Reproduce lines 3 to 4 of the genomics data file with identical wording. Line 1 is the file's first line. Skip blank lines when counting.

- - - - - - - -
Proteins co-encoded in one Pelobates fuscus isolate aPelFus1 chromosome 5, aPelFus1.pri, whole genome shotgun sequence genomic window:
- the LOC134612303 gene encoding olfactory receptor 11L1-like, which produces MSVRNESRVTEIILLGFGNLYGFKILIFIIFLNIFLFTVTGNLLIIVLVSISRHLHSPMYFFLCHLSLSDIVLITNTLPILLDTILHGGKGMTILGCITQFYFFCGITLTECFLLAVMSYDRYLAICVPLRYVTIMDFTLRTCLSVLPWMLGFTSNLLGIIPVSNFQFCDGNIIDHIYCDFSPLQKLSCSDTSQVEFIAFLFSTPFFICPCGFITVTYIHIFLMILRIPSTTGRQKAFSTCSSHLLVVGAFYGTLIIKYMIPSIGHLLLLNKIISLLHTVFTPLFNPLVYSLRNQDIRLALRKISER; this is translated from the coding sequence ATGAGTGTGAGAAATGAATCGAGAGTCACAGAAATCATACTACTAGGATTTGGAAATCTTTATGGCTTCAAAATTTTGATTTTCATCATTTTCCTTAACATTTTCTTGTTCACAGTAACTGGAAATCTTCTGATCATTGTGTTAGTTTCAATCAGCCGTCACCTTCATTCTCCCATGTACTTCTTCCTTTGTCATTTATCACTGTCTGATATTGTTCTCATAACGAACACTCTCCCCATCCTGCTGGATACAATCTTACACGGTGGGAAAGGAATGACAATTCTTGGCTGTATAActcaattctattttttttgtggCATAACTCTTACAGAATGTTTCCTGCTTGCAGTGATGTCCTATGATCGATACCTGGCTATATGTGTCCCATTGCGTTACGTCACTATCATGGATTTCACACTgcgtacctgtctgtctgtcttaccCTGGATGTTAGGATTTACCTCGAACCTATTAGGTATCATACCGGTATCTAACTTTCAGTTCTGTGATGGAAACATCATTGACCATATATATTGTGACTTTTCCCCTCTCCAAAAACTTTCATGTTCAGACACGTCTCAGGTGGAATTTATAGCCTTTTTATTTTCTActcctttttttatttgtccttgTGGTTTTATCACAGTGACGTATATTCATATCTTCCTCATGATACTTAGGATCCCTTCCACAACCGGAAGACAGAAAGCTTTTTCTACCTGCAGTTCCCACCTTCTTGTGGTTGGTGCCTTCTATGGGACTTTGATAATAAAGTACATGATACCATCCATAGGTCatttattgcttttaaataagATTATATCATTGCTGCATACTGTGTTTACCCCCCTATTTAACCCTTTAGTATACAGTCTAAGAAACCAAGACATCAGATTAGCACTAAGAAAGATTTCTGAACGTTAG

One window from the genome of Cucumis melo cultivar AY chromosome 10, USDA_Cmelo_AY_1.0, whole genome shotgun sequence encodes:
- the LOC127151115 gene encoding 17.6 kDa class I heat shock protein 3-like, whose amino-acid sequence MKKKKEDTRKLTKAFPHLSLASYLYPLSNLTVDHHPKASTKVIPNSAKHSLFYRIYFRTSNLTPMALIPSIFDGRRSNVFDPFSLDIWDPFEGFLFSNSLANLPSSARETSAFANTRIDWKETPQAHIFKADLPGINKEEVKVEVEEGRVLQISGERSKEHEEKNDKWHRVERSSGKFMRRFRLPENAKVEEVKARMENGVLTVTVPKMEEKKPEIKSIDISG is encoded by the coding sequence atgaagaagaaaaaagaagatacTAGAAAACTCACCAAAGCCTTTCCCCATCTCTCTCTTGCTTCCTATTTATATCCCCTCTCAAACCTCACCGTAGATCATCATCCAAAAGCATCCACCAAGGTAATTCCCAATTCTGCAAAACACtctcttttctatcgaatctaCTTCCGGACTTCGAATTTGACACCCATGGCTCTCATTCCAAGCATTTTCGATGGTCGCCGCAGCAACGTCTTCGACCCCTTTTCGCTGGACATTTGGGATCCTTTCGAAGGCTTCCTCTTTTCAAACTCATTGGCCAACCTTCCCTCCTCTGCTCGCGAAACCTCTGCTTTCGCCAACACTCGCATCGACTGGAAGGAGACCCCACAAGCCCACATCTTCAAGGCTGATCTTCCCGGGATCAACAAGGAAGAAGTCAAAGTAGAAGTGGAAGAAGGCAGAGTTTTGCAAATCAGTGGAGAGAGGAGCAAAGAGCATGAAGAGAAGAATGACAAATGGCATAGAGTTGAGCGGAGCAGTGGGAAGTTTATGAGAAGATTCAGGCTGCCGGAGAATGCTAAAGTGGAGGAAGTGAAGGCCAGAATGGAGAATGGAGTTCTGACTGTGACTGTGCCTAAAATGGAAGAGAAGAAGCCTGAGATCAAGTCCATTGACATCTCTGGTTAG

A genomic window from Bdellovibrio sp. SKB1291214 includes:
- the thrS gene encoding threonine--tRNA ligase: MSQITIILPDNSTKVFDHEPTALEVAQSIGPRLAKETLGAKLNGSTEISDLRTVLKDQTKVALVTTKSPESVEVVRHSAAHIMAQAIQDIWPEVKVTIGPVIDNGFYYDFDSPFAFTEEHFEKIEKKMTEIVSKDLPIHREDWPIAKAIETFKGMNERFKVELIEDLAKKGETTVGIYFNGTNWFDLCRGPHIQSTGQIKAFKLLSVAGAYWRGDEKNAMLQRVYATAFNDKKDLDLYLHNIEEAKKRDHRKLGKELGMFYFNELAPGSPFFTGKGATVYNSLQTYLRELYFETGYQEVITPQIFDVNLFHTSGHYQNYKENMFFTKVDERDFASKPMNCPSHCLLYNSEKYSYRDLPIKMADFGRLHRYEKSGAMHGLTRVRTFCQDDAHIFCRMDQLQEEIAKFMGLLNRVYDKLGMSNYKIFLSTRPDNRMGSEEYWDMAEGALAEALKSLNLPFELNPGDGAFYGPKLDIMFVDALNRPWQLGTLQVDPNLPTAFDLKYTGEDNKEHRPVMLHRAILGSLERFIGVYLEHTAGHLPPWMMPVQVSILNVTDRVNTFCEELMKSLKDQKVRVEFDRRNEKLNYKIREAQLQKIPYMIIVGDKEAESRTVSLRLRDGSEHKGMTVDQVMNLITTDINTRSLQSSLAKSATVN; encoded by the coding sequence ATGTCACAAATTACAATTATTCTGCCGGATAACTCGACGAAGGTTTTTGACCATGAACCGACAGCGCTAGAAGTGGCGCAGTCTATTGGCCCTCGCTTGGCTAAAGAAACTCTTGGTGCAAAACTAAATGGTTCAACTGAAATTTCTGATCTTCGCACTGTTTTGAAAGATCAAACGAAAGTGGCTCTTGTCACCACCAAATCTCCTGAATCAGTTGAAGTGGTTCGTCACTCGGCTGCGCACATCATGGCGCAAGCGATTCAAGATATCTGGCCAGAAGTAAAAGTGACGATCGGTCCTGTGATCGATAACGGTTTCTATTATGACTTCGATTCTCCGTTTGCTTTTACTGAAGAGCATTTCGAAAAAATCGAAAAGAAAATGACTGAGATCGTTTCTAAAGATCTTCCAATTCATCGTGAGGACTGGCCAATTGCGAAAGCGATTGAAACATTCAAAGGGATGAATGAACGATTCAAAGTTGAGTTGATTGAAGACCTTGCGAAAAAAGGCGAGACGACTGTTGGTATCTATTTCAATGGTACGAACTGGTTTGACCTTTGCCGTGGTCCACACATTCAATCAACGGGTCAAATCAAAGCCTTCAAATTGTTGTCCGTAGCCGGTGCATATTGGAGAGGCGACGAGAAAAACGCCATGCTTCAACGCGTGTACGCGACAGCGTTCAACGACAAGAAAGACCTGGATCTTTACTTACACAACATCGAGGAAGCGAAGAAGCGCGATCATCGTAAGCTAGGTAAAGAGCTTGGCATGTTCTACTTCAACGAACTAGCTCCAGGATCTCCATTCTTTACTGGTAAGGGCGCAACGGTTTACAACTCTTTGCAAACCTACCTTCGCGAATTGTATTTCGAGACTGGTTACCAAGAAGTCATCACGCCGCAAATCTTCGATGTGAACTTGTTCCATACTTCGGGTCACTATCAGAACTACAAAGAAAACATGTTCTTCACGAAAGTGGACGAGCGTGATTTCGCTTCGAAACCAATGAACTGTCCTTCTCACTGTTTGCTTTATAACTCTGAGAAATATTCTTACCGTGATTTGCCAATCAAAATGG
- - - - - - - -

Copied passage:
One window from the genome of Cucumis melo cultivar AY chromosome 10, USDA_Cmelo_AY_1.0, whole genome shotgun sequence encodes:
- the LOC127151115 gene encoding 17.6 kDa class I heat shock protein 3-like, whose amino-acid sequence MKKKKEDTRKLTKAFPHLSLASYLYPLSNLTVDHHPKASTKVIPNSAKHSLFYRIYFRTSNLTPMALIPSIFDGRRSNVFDPFSLDIWDPFEGFLFSNSLANLPSSARETSAFANTRIDWKETPQAHIFKADLPGINKEEVKVEVEEGRVLQISGERSKEHEEKNDKWHRVERSSGKFMRRFRLPENAKVEEVKARMENGVLTVTVPKMEEKKPEIKSIDISG is encoded by the coding sequence atgaagaagaaaaaagaagatacTAGAAAACTCACCAAAGCCTTTCCCCATCTCTCTCTTGCTTCCTATTTATATCCCCTCTCAAACCTCACCGTAGATCATCATCCAAAAGCATCCACCAAGGTAATTCCCAATTCTGCAAAACACtctcttttctatcgaatctaCTTCCGGACTTCGAATTTGACACCCATGGCTCTCATTCCAAGCATTTTCGATGGTCGCCGCAGCAACGTCTTCGACCCCTTTTCGCTGGACATTTGGGATCCTTTCGAAGGCTTCCTCTTTTCAAACTCATTGGCCAACCTTCCCTCCTCTGCTCGCGAAACCTCTGCTTTCGCCAACACTCGCATCGACTGGAAGGAGACCCCACAAGCCCACATCTTCAAGGCTGATCTTCCCGGGATCAACAAGGAAGAAGTCAAAGTAGAAGTGGAAGAAGGCAGAGTTTTGCAAATCAGTGGAGAGAGGAGCAAAGAGCATGAAGAGAAGAATGACAAATGGCATAGAGTTGAGCGGAGCAGTGGGAAGTTTATGAGAAGATTCAGGCTGCCGGAGAATGCTAAAGTGGAGGAAGTGAAGGCCAGAATGGAGAATGGAGTTCTGACTGTGACTGTGCCTAAAATGGAAGAGAAGAAGCCTGAGATCAAGTCCATTGACATCTCTGGTTAG